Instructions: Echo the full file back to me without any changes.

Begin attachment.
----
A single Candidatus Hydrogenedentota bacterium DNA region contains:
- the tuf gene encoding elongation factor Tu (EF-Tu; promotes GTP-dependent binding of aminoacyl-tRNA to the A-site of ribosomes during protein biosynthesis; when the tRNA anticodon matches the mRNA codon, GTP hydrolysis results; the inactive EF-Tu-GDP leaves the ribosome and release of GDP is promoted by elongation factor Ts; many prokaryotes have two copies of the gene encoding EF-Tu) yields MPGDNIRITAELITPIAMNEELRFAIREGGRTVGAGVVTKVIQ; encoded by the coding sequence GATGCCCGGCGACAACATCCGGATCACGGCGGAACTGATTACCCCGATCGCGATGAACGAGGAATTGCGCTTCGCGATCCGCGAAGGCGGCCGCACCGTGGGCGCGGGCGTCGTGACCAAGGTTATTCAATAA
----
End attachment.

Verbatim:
A single Candidatus Hydrogenedentota bacterium DNA region contains:
- the tuf gene encoding elongation factor Tu (EF-Tu; promotes GTP-dependent binding of aminoacyl-tRNA to the A-site of ribosomes during protein biosynthesis; when the tRNA anticodon matches the mRNA codon, GTP hydrolysis results; the inactive EF-Tu-GDP leaves the ribosome and release of GDP is promoted by elongation factor Ts; many prokaryotes have two copies of the gene encoding EF-Tu) yields MPGDNIRITAELITPIAMNEELRFAIREGGRTVGAGVVTKVIQ; encoded by the coding sequence GATGCCCGGCGACAACATCCGGATCACGGCGGAACTGATTACCCCGATCGCGATGAACGAGGAATTGCGCTTCGCGATCCGCGAAGGCGGCCGCACCGTGGGCGCGGGCGTCGTGACCAAGGTTATTCAATAA